AbstractsEarth & Environmental Science

Geomorphic processes and environmental change on subantarctic Macquarie Island

by Jennifer M Selkirk-Bell

Institution: Macquarie University
Year: 2000
Keywords: Erosion  – Tasmania  – Macquarie Island; Frost  – Tasmania  – Macquarie Island; Sedimentation and deposition  – Tasmania  – Macquarie Island; Geomorphology  – Tasmania  – Macquarie Island; Morphotectonics  – Tasmania  – Macquarie Island; Eolian processes  – Tasmania  – Macquarie Island
Record ID: 1031880
Full text PDF: http://hdl.handle.net/1959.14/290659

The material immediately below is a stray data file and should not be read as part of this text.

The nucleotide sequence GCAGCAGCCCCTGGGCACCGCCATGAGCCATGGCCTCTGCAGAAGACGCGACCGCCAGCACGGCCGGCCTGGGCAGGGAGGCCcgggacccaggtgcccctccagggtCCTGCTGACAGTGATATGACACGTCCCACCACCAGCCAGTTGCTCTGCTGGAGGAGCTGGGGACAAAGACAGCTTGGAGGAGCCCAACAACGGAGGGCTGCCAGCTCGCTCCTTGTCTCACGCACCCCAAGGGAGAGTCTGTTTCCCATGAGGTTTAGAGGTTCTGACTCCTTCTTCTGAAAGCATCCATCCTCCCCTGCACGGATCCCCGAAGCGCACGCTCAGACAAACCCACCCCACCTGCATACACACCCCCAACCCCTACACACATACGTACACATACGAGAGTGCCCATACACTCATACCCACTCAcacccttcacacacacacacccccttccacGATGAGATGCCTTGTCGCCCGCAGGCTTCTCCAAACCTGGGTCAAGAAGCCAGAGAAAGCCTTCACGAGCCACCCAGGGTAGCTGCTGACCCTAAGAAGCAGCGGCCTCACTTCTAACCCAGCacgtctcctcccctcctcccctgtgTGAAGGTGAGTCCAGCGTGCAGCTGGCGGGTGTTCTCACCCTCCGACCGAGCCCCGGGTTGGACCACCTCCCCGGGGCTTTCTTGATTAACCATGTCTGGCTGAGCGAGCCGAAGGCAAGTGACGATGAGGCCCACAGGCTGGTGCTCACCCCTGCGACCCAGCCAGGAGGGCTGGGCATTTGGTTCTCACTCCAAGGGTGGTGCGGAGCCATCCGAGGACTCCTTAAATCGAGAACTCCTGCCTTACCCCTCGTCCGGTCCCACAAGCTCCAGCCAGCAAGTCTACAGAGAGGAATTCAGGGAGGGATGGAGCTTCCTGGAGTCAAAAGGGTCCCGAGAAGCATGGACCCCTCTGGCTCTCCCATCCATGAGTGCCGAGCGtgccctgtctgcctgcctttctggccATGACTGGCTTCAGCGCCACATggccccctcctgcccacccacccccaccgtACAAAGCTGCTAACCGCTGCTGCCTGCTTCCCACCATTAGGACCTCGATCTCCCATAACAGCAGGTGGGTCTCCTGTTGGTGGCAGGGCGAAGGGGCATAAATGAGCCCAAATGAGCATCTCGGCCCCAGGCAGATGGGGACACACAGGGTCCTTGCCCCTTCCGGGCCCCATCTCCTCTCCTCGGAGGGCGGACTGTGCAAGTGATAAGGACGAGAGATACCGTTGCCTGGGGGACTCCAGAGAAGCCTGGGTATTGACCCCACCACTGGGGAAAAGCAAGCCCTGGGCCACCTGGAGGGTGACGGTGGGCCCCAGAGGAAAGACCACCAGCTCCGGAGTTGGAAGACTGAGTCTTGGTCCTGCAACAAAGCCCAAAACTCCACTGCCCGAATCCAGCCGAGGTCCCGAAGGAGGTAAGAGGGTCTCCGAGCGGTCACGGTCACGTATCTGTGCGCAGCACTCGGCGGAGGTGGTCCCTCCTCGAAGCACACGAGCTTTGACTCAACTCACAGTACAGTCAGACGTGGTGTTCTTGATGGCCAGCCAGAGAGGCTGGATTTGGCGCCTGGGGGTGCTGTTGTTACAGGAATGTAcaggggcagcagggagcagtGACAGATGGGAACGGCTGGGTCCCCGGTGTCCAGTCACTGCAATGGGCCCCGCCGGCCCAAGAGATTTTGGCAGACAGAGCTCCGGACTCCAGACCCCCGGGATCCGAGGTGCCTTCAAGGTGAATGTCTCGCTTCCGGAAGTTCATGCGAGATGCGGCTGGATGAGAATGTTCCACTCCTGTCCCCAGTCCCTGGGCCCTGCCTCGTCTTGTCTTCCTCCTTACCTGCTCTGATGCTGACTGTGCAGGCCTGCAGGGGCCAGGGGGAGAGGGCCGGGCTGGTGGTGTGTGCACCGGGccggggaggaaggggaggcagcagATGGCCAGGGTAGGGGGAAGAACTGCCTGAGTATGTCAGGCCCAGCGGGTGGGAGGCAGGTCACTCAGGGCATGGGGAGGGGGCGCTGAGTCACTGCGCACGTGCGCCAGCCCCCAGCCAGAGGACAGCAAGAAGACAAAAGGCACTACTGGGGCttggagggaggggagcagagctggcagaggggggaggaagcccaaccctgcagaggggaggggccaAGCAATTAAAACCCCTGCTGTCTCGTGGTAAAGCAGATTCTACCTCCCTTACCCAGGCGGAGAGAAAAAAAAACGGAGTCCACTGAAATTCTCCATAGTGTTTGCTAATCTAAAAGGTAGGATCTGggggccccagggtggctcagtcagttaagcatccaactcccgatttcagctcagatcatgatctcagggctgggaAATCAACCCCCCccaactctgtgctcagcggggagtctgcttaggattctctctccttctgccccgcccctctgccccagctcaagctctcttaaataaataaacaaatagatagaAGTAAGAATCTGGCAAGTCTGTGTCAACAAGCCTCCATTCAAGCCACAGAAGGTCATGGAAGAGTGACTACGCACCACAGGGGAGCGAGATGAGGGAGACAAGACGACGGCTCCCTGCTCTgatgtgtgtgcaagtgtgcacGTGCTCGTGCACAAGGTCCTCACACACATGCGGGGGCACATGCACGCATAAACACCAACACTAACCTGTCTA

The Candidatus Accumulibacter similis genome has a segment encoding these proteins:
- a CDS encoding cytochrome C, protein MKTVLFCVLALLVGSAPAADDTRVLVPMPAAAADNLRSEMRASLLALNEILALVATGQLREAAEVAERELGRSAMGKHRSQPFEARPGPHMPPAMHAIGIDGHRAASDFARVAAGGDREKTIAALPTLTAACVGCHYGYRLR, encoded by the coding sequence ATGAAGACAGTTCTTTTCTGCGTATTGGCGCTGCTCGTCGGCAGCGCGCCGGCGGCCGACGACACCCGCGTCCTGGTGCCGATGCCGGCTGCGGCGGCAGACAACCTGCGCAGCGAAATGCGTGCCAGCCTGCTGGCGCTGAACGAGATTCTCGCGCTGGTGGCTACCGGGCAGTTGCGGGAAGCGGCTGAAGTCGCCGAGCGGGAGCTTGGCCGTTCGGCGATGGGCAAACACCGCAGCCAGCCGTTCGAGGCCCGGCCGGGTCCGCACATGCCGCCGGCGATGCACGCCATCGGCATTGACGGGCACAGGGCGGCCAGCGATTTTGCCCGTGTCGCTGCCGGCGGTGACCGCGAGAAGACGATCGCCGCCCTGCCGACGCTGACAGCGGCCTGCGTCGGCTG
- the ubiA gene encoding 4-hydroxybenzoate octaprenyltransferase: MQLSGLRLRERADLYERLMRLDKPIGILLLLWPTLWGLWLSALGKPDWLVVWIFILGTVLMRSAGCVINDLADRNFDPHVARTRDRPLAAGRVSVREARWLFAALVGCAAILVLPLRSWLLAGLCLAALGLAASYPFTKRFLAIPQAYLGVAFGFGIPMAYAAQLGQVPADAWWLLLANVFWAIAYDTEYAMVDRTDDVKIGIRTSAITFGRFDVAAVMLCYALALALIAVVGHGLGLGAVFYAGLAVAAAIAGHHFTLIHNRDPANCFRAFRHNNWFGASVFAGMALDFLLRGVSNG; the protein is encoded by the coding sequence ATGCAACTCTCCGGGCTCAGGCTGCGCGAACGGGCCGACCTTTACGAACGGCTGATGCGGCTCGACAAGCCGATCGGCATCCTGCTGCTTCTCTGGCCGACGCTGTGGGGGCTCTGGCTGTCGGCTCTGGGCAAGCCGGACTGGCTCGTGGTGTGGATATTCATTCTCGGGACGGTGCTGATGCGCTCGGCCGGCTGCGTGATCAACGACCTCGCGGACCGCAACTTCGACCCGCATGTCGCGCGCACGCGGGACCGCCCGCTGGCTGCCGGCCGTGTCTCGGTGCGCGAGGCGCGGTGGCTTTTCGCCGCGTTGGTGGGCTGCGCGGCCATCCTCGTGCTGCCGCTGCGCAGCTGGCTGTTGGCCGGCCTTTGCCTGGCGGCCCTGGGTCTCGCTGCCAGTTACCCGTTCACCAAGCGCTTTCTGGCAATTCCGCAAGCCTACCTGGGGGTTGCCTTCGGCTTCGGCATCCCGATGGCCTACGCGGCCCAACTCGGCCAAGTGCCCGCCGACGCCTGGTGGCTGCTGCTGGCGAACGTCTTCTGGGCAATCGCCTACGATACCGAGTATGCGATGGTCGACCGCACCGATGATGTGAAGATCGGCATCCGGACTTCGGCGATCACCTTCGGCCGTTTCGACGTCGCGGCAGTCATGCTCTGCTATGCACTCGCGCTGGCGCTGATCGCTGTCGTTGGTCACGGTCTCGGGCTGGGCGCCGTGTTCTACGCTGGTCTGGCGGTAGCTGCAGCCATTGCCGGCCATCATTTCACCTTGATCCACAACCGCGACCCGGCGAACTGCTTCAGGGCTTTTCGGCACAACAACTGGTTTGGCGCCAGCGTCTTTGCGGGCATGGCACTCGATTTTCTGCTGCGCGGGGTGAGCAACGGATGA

"A thesis submitted in fulfilment of the regulations of Doctor of Philosophy, Graduate School of the Environment, Division of Environmental and Life Sciences, Macquarie University, July 2000". Bibliography: pages 175-183. Chapter 1. Introduction  – Chapter 2. Descriptive hydrology  – Chapter 3. Mass movement  – Chapter 4. Active vegetation-banked terraces  – Chapter 5. Vegetation-banked terraces: a reappraisal of form  – Chapter 6. Wind and water erosion of a peat and sand area  – Chapter 7. The exposed southern coastline and plateau: Aeolian and fluvial erosion in a high-energy marine environment  – Chapter 8. Landforms of late Pleistocene age in the valley of North Bauer Creek  – Chapter 9. Contemporary geomorphic processes and environmental change on Macquarie Island - a synthesis  – Appendices. The major terrestrial geomorphic processes presently active in the cool, moist, windy subantarctic climate of Macquarie Island are tectonic activity, mass movement, and aeolian, fluvial and frost processes. Tectonic activity associated with the island's uplift has been fundamental to the development of the contemporary landscape, creating lake basins, channeling streams and producing numerous fault scarps. Contemporary tectonic activity also occurs. Mass movement is frequent, but as the most frequent types of failure are peat slides, little overall alteration of the underlying hillslope results. Loading of slopes by water and wind-blown mineral material is a more important trigger for mass movement than tectonic activity. Aeolian erosion and deposition are important island-wide in a variety of substrates. The continuous strong winds erode both sand and peat, producing blowouts and bowl-like features. The impact of strong winds on feldmark vegetation is important in maintaining the vegetation-banked terrace form. Fluvial erosion and deposition processes occur as slope wash, rill erosion, stream incision and gullying. Contemporary frost processes are not restricted to surfaces of mineral material, but also affect exposed peat, although this is less common. Primarily, these processes produce small-scale sorted ground; however, the patterning of ground associated with the vegetation-banked terraces and the contribution of frost processes and wind-blown ice and snow in maintaining the terrace form are the most widespread examples of frost processes on the island. Current rates of geomorphic processes are site-dependent. On the plateau and its seaward slopes, mass failure of peat is likely to occur when precipitation exceeds 25 mm d-1. Slopes vegetated by Poa foliosa will fail within 5000 y. Rates of movement of surficial gravels by fluvial and frost processes on vegetation-banked terraces average between 30 and 138 mm y-1. The combination of aeolian and fluvial processes on exposed peat and sand give rates of erosion of 43 mm y-1 and rates of accretion of 28 mm y-1. Wind, water and tectonics, often in combination with each other, are integral to the geomorphology of the Macquarie Island plateau and environmental…